People in retirement frequently complain about a lack of motivation and an inability to get things done. It is one thing to know what you have to do to be productive and manage things, but it is entirely different to ‘get off the couch’
and get moving.
A reason mentioned by many for this problem is that of feeling of being overwhelmed, that it is difficult to focus on one thing and not move on until it is done. There are just too many unknowns. Matters can’t be controlled anymore the way they could in a job. It is particularly this loss of control that impacts behavior and causes the confusion. Uncertainty plagues our busy lives and adds much of the stress we try to manage every day.
Can control be taken back? Well, yes, but it requires a change of mindset. Instead of launching in to a full-scale attack of a problem and attempting to get it all straight in one go, the experts say that a “chunking” approach is much more manageable. This means identifying one single aspect of what seems to be unknown, like finance, or health, or the need to scale down, and then pitching at it in a singular systematic way. First write down what precisely the element is causing confusion and read it out loud. Then write down the possible options and likely solutions and read them out loud too. The simple act of doing that already makes a constructive understanding more likely. Breaking a major problem down into digestible pieces, or chunks, is an obvious but often an overlooked way of moving on.
Think of the old ‘salami principle” If someone gives you a whole salami to eat it would seem impossible and off-putting. However, slicing it thinly and eating it one slice at a time, makes the whole thing a great deal more appealing.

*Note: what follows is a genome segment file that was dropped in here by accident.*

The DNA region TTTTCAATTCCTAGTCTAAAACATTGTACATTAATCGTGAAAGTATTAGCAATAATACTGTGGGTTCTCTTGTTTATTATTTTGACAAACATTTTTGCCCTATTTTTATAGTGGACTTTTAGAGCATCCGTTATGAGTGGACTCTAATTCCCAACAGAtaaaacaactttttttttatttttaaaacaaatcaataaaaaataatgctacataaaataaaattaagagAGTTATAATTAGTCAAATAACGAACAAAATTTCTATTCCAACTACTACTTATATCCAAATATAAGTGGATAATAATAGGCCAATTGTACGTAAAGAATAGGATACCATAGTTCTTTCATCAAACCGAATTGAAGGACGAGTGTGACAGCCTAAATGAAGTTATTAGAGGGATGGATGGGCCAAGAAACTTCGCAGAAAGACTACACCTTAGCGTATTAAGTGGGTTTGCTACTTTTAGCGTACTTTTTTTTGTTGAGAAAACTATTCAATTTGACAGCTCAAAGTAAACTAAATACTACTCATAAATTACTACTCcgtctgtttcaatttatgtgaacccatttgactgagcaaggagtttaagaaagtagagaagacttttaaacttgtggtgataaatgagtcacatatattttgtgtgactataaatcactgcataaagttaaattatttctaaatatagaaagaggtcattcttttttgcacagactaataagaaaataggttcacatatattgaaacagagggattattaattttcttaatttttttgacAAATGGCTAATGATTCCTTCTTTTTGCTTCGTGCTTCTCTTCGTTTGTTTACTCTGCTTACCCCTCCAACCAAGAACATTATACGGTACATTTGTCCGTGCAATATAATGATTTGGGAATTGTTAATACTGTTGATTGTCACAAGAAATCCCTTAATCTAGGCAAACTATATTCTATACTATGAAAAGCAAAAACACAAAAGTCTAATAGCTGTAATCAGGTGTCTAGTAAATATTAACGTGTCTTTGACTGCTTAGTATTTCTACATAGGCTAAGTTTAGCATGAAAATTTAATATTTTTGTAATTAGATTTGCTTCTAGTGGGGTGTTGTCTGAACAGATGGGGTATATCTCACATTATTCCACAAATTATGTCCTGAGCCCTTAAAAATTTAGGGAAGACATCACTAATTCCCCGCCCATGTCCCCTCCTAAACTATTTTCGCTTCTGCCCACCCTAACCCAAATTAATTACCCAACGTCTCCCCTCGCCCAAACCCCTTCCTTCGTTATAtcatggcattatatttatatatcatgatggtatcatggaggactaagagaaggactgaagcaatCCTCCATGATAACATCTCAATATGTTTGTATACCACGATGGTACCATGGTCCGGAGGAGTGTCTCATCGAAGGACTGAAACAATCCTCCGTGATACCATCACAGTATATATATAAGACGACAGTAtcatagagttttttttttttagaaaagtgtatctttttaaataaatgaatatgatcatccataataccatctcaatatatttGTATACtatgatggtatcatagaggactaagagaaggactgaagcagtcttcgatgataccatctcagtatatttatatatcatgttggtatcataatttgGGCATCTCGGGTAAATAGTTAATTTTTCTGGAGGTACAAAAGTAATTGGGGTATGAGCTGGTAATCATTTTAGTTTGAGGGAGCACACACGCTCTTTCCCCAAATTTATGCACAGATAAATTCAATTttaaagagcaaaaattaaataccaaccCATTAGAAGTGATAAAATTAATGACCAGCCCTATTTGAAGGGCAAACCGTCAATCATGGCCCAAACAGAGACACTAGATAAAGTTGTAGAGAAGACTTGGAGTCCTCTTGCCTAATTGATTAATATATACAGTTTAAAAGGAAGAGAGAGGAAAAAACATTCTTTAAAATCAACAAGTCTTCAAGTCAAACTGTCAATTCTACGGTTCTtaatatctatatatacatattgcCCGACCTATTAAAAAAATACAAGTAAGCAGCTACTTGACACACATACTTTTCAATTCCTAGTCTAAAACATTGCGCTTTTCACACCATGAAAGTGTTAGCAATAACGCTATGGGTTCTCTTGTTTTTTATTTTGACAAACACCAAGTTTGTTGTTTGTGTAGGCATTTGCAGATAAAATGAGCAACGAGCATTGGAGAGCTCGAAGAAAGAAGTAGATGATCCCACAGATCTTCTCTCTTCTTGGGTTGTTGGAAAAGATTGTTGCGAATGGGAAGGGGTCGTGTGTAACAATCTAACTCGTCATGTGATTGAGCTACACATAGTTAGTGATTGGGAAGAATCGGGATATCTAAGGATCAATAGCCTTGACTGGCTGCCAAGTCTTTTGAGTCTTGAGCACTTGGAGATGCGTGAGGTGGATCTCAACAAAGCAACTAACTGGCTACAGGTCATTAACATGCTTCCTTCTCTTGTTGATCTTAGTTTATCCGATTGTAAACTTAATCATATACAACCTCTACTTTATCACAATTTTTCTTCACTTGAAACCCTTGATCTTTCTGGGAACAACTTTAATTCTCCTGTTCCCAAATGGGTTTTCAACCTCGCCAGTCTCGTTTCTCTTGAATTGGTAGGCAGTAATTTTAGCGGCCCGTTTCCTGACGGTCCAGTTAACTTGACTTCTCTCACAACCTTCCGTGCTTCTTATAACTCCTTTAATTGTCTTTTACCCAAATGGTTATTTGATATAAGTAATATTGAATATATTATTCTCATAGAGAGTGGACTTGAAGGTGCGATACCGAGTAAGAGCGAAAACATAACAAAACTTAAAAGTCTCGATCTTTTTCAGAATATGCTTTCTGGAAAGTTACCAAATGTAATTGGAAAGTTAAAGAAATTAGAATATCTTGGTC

Addressing a sense of being overwhelmed by focusing on one thing at a time means putting a peg in the ground and using it to build further. It gives a sense of accomplishment and increases confidence. The lack of identity and discomfort of a changed environment are major causes of the fragile self -esteem often experienced by retirees. Getting one important problem sorted gives a lift to start-up confidence.
The ideal for working through what may seem to be intractable problems in retirement is to have a retirement coach; someone who understands the challenges retirees face and how to address them. Alternatively, it is suggested that sharing issues being faced with a friend or confidant will work well enough and help to maintain perspective. It is difficult for some people who are experiencing confusion and being overwhelmed to share their feelings. This is especially true for men who have been independent and self-reliant at work. They can talk easily about facts and figures but have difficulty with emotions and the ‘soft issues’
But the lifting of a burden by sharing it is a principle that is well known, and it works